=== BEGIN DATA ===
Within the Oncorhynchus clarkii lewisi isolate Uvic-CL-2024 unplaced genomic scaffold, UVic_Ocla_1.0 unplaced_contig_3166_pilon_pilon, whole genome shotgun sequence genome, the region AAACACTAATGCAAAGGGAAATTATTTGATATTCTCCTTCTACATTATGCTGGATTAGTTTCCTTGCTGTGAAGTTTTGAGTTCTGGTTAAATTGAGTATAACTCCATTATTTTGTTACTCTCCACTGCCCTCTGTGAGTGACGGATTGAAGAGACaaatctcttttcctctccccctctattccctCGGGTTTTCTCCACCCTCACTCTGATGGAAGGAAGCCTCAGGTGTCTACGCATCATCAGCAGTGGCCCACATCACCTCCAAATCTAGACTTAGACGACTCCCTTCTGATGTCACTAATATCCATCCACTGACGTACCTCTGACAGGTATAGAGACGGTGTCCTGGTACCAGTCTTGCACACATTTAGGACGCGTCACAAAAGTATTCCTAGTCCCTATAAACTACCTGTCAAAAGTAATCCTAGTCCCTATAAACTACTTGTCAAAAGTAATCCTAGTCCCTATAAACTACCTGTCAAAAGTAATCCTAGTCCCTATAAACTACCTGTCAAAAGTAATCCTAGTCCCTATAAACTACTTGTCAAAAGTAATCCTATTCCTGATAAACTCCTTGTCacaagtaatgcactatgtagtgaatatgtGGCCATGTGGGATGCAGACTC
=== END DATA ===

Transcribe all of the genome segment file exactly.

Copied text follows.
Within the Oncorhynchus clarkii lewisi isolate Uvic-CL-2024 unplaced genomic scaffold, UVic_Ocla_1.0 unplaced_contig_3166_pilon_pilon, whole genome shotgun sequence genome, the region AAACACTAATGCAAAGGGAAATTATTTGATATTCTCCTTCTACATTATGCTGGATTAGTTTCCTTGCTGTGAAGTTTTGAGTTCTGGTTAAATTGAGTATAACTCCATTATTTTGTTACTCTCCACTGCCCTCTGTGAGTGACGGATTGAAGAGACaaatctcttttcctctccccctctattccctCGGGTTTTCTCCACCCTCACTCTGATGGAAGGAAGCCTCAGGTGTCTACGCATCATCAGCAGTGGCCCACATCACCTCCAAATCTAGACTTAGACGACTCCCTTCTGATGTCACTAATATCCATCCACTGACGTACCTCTGACAGGTATAGAGACGGTGTCCTGGTACCAGTCTTGCACACATTTAGGACGCGTCACAAAAGTATTCCTAGTCCCTATAAACTACCTGTCAAAAGTAATCCTAGTCCCTATAAACTACTTGTCAAAAGTAATCCTAGTCCCTATAAACTACCTGTCAAAAGTAATCCTAGTCCCTATAAACTACCTGTCAAAAGTAATCCTAGTCCCTATAAACTACTTGTCAAAAGTAATCCTATTCCTGATAAACTCCTTGTCacaagtaatgcactatgtagtgaatatgtGGCCATGTGGGATGCAGACTC